Rome: ruins, art and not quite ruined art

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Rome: ruins, art and not quite ruined art

Category : Art , Seeing the World

There’s the colosseum, of course. But talk about the tip of the buried treasure. We pre-booked a ROMA Card (discounts and freebies, including public transport), which was a bit silly, turned out, as you can buy them all over the place. That first day we went round in circles quite a bit, actually, but we did visit the colosseum, found the Trevi fountain and went to bed feeling like we had saved our messy gong-show of a day.

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The Colossus itself.

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Under the floor, where they kept the beasts, and other prisoners.

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Trevi, Elena and me!

For thursday we had reserved entrance to the Borghese gallery, repository of Berninis and Caravaggios in abundance. This was stunning. The house holds the gallery of paintings and sculpture, including just jaw-dropping stuff and awesome ceilings too. Lucky for our art-fatigued kiddies, the grounds are also something of a marvel. We picnicked after an overpriced little ride on a vehicle resembling a train, then grabbed a coffee (standing at the bar… cheaper and requiring no patience from preschoolers) to fortify us for the afternoon.
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Louis got his fortifying drink at a fountain. They’re all ‘potable’, ie. drinkable water. So great!

The colosseum ticket is good for entrance to the roman forum and palatine hill (whole swarthe of ruins adjacent to colosseum) and allows 48 hours to enter both sites, so we made for the ruins.

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Toddling on Palatine hill.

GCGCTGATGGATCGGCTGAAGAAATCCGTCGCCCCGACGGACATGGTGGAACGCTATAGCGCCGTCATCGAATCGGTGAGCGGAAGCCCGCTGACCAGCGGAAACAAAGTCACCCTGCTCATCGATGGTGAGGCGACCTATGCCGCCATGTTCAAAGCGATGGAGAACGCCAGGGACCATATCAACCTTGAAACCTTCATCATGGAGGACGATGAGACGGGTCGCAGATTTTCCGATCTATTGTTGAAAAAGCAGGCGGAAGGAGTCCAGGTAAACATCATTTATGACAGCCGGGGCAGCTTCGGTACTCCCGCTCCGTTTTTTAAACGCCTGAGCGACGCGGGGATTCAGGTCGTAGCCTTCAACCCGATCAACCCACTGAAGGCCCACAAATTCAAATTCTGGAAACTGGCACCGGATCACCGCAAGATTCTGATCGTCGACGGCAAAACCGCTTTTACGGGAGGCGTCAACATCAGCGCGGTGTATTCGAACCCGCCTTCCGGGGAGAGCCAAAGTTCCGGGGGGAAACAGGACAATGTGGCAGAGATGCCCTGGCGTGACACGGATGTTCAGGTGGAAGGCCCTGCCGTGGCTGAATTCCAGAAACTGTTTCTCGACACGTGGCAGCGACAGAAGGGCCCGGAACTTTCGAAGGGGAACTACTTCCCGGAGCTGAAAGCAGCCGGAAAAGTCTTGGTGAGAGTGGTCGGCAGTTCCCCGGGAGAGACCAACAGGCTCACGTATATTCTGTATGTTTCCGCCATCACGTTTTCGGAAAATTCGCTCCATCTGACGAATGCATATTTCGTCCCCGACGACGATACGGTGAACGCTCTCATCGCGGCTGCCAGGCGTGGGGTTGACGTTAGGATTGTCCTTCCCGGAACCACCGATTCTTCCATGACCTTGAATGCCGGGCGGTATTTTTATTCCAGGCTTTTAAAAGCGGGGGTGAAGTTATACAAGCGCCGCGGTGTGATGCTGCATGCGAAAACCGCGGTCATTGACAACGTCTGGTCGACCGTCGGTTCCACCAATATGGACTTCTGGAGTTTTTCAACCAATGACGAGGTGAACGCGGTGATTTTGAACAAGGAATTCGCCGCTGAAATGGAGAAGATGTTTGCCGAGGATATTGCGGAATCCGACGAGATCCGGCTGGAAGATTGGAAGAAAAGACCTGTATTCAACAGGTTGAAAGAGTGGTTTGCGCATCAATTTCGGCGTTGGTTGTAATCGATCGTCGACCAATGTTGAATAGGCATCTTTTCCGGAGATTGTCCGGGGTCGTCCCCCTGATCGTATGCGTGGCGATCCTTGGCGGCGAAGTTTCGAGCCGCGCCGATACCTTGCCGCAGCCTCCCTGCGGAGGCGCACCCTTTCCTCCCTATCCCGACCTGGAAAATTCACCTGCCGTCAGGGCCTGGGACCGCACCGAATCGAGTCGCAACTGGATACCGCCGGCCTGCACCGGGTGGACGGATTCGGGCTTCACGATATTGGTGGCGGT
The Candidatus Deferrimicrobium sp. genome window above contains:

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The Roman Forum (town centre, basically.)

Louis slept through a good part of it and Elena probably needed to but it’s hard to nod off when constantly being adored. New and interesting passers-by of different nationalities and languages are fascinating, and some of them are also slightly mad, but that’s fun too.

On Friday Luuk said he’d take the kids to the Zoo, which we stumbled upon during our not-a-train trip around Villa Borghese. Luuk’s gift to me: a whole day to myself! In Rome!

A friend had recommended Villa Medici but access is solely in guided groups, and following a guide, with a group, erases the smidgen of flexibility requisite when traveling with a newly-potty-trained toddler who likes to run, and a chatty baby who likes to walk… and squeal. The English language tour goes at midday so I got to villa Medici in time, after getting slightly confused and accidentally finding the Spanish steps.

The tour was mostly through the gardens because the house is the inhabitance of artists and possibly a few very rich tourists. The outside of the house is beautiful and there are some amazing statues in the garden and out-buildings.
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The Villa Medici, and Vatican beyond.

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Shade-hugging on the Spanish Steps.

After that I wandered leisurely down the Spanish steps, admiring the views, and found a restaurant for lunch, which I made last for, oh, ages! ‘Twas wonderful. I sketched, I even ate desert. Then I thought I might browse the shops, scout out a summery dress for the beachy part of our holiday, but Piazza di Spagna is where you go for Prada And Gucci, not cheap beachwear.

The temp was well over 30C so I aimed for a museum nearer our apartment, the Museo Nazionale Romano. I wandered through a gorgeous church and around several blocks (oops, wrong way) before finding this treasure trove of sculpture and mosaic. There was one floor set up as close as they can manage to the actual layout of a house, where they’ve transplanted the frescoes and mosaics in so it’s set out similarly. One room felt like being in a garden. It had a long, wide seat so I lay down… briefly.
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My garden room. I want one.

When I got on the bus to go back I managed to, somehow, be on the same bus as luuk and the kids! So we went home together. What are the chances?